Quote Originally Posted by LaMidRighter View Post
    Not at all, remember I work in this industry. There are high risk companies that specialize in unhealthy insurance and are going to be squeezed out of the market due to the new bill, as well group policies exist because of the nature of PECs and even though individuals don't see rediculous premiums employers most certainly do(the trade off to the individual is no portability). When the PECs are eliminated AND people are forced to buy insurance people who otherwise would have sought out options more geared towards their needs will be forced into the overall pool, thus the risk is skewed up, not down. Again, the only people who asserted that the pool will go down in risk are a bunch of clueless politicians with no working knowledge of the health industry and frankly no real world experience to boot. This is the least healthy time in American history. remember all the news stories saying how overweight we are? Why do you need a link? It's common sense that many people do not buy insurance because they are trying to get into shape and/or stop habits that increase their premiums such as smoking or heavy drinking, as well many people have credit problems which btw is a secondary reason that will come back to bite insureds if coverage grace period increases become mandated.
    No offense, LA, but your working in the industry in no way discounts what I've said.

    First bolded sentence: Just what are these "other options more geared toward their needs?" People with pre-existing conditions need HEALTH INSURANCE. There ARE no other options.

    Second bolded portion: It's not common sense at all. It is common sense that young people with many other priorities for their money who are NOT covered by group plans are quite healthy and simply choose not to purchase insurance. It's common sense also that those not covered by group policies simply cannot AFFORD (or think they cannot afford) individual ones.

    This is far from the most unhealthy period in American history. The problem we have is that technology has outstripped our ability to pay for it. So those that HAVE get. Those that don't have CAN'T. The insurance model hasn't changed much in a hundred years, I'd bet. Yet our lifespans are ever increasing and technology is ever advancing. We treat fatal illnesses with the same aggressiveness that we treat cureable ones, right up until we put these unfortunate souls in the ground. Capitalism at its finest.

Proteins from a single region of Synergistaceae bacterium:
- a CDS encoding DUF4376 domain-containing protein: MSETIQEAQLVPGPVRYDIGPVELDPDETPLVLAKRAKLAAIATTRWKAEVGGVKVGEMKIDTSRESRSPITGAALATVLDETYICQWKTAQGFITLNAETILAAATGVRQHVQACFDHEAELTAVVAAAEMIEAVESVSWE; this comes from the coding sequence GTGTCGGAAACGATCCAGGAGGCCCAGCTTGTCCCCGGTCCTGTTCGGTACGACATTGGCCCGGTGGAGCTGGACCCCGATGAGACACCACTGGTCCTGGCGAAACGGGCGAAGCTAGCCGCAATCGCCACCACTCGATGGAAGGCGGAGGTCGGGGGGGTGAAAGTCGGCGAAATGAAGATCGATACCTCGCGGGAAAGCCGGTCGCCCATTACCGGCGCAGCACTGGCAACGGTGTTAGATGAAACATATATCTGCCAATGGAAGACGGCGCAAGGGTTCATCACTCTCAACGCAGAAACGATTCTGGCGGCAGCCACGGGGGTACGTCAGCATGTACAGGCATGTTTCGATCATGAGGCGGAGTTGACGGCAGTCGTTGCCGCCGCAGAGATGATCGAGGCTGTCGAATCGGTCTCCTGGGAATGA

A link? Link me to one of these companies that provides insurance for people who are insulin-dependent; those who have had a diagnosis of cancer at any time during their lives; those with HepC; transplants. If there are any, they are prohibitively expensive, meant only for the rich.
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    Re: A turning point for American healthcare.

    Quote Originally Posted by Kal'Stang View Post
    I would like to say however that the one thing that I do agree with on the HCR is the part that makes it to where insurers cannot deny coverage to someone due to a pre-existing condition.
    Pre-existing limitations were never as bad as democrats made them out to be / or to speak like Boo Radley, were never as bad as democrats fear mongered them out to be.

    However, I do have to say I like the way HIPPA fixed them a bunch of years ago.
    Last edited by buck; 09-29-10 at 06:23 PM.

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    Re: A turning point for American healthcare.

    I am a healthy individual, and will seriously consider dropping my insurance and just paying the fine to save a buttload of money. Then, when I get sick, i'll just sign up for the insurance.